FoodCorps members plant seeds for community health in Van Buren

Tiffany Knight may be a first-time gardener, but the seeds she plants in Van Buren will be harvested for generations to come.

Knight is a member of the FoodCorps service at James Tate Elementary and Oliver Springs Elementary, alongside Rebecca Christie, who serves at King Elementary and Central Elementary in Van Buren.

“I’m a city girl, so I’ve never gardened a day in my life,” Knight said. “Really, the kids taught me how to garden.”

Learning goes beyond school walls for the elementary students Christie and Knight work with at FoodCorps, as they dig, plant and harvest in campus gardens.

“We are responsible for tending the gardens, working with the children…teaching them where the food comes from, introducing them to different foods that they may not have tried before,” said Christy. “…Also part of it is responsible for maintaining the garden, planting the seeds so that eventually when FoodCorps leaves, the schools can continue the garden programming.”

FoodCorps, a member of the AmeriCorps Service Network, places service members in schools where 50 percent or more of students receive a free and discounted lunch. Service members teach classes in cooking, gardening, and nutrition to promote a school-wide culture of health.

In Arkansas, service sites are located in Cedarville, Conway, Helena-West Helena, Springdale, and Van Buren.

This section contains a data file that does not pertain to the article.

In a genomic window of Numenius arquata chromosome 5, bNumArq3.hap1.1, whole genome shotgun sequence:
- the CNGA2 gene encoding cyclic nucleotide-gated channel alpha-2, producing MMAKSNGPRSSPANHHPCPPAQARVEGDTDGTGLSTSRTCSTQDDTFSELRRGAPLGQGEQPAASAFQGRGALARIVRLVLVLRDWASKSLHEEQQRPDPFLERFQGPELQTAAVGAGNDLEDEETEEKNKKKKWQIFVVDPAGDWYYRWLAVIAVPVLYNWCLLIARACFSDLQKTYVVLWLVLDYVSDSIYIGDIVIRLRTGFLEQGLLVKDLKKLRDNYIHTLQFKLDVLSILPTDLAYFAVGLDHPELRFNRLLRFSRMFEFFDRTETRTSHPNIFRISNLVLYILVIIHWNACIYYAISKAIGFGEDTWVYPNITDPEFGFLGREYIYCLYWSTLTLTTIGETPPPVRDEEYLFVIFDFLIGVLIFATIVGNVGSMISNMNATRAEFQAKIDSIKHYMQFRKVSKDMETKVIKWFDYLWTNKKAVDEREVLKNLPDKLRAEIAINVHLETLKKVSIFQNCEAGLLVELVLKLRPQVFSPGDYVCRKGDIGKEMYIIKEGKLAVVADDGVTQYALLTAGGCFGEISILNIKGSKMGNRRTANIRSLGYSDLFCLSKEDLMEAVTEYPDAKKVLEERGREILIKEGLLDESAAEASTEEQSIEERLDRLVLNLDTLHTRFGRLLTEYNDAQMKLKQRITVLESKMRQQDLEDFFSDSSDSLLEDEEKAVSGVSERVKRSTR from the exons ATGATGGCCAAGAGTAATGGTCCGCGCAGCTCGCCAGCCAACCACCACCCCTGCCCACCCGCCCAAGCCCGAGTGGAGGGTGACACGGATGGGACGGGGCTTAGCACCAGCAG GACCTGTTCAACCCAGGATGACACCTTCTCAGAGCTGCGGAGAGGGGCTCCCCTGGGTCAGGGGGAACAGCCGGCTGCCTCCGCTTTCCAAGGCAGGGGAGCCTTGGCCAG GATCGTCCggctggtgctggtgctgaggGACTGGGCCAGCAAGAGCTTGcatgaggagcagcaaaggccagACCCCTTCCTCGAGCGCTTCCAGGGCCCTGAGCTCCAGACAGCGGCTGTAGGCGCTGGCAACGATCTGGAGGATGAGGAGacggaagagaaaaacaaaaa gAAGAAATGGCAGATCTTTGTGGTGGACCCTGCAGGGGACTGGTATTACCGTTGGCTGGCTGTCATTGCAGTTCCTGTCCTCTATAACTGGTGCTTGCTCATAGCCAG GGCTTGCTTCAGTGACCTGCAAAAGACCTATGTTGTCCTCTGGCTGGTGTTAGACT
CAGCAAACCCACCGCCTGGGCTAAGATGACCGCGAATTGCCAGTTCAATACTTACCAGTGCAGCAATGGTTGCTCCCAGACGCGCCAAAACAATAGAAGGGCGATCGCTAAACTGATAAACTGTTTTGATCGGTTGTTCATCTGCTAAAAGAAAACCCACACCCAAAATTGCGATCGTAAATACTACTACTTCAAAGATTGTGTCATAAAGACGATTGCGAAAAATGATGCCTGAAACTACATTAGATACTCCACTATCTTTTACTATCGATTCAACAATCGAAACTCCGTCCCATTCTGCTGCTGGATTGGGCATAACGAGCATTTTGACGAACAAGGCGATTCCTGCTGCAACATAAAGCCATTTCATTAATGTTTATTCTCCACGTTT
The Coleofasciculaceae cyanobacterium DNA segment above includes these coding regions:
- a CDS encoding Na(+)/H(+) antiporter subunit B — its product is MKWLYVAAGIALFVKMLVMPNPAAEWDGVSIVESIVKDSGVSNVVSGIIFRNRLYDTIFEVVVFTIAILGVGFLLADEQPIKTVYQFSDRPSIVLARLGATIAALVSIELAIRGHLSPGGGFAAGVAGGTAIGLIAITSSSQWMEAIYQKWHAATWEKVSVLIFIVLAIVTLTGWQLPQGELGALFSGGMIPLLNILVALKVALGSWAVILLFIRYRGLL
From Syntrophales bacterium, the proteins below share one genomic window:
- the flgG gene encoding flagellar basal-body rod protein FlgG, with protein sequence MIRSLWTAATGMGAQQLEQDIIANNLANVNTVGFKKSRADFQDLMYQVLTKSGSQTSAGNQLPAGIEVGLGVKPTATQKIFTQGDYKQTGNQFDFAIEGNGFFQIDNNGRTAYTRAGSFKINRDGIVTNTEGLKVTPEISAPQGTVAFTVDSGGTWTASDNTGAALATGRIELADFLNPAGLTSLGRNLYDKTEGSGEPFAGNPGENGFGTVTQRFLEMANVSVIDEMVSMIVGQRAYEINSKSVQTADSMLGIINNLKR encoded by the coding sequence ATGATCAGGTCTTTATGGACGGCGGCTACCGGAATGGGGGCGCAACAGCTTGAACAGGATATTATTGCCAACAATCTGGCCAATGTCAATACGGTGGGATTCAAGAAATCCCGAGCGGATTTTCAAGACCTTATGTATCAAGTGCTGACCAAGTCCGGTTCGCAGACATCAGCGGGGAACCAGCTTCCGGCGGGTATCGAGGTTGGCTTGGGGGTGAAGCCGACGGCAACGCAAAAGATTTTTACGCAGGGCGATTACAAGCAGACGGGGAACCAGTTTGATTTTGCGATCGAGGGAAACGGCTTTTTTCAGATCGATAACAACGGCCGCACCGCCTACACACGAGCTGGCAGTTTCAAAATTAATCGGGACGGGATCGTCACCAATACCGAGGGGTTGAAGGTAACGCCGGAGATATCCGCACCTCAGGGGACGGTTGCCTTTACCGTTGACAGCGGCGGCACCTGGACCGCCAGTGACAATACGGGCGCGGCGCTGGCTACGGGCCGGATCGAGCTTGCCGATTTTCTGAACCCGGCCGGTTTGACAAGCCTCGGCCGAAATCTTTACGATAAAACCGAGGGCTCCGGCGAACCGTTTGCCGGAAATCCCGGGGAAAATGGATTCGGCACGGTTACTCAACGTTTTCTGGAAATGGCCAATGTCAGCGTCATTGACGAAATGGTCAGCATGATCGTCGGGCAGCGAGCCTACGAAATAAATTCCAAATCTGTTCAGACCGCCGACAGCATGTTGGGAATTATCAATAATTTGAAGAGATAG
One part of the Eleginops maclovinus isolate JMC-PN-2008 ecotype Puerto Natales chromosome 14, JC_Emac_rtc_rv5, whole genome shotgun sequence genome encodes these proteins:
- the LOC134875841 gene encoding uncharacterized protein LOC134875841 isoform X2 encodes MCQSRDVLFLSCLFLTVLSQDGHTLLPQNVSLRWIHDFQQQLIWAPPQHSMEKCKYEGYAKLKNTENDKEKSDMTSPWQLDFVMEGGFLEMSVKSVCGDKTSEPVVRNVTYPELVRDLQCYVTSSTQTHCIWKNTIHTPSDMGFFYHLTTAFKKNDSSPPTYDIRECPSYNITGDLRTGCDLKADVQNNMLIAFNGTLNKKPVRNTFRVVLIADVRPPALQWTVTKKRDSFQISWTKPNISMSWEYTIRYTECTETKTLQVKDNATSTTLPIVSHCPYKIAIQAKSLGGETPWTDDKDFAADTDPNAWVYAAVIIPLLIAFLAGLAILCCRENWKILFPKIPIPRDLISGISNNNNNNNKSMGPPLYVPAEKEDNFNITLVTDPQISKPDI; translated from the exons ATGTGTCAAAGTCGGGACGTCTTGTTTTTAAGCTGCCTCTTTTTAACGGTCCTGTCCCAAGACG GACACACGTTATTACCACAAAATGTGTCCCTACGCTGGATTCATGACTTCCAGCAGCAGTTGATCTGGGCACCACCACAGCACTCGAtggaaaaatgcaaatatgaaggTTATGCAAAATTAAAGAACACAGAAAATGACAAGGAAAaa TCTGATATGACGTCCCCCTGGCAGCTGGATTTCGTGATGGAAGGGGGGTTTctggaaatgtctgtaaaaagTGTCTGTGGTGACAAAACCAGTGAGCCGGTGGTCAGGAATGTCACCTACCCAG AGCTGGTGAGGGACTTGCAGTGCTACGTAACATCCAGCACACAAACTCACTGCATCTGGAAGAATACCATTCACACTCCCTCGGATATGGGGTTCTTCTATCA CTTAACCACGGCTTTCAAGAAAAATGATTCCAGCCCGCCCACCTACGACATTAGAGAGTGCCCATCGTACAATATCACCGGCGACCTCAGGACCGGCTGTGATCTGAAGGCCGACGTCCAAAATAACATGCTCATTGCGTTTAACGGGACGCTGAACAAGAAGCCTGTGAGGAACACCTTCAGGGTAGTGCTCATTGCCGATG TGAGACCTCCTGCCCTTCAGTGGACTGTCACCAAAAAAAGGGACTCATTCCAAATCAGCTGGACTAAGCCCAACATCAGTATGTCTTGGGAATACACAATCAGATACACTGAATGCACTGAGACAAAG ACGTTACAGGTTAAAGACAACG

plant a seed

In addition to teaching children about the growth cycle of plants and recipes using fresh produce, Knight and Christie emphasize a positive and healthy relationship with food.

“I think a really important thing for us is that we make sure we don’t say to the kids, ‘Don’t eat this,'” Christie said. “…It’s more that we want to make sure they know that sometimes an apple tastes really good or ‘hey, let’s try some lettuce.’ …Sometimes they may prefer cucumber to something else, just broadening their palate and getting them to try new foods.

FoodCorps service member Rebecca Christie (right) serves at King Elementary and Central Elementary for the 2021-2022 service year at Van Buren.

Working with communities affected by food insecurity involves tackling the barriers they face, whether due to limited shopping options, high prices, or even additional challenges such as health inequities. and lack of affordable housing.

In Crawford County, where Van Buren is located, the overall food insecurity rate for 2019 was 16.5%, according to Feeding America.

As students work in the field in the garden, Knight said the program recognizes the challenges that families outside of school face with accessible and affordable food.

“I understand that sometimes they’re not able to get fresh fruits and vegetables, so canned and frozen fruits and vegetables are fine as well,” Knight said. “I don’t want to minimize or diminish their feelings towards ‘this is what my family can afford’.”

Both service members also use a culturally and socially appropriate approach to their lessons. For Knight, that means exploring different cultures through food.

“I like to talk about how different things are used in different cuisines,” Knight said. “So maybe how cilantro is used in Latin cuisines or basil in Italian cuisines – just different things like that so kids know how different cultures use different ingredients.”

Cultivate Community Relations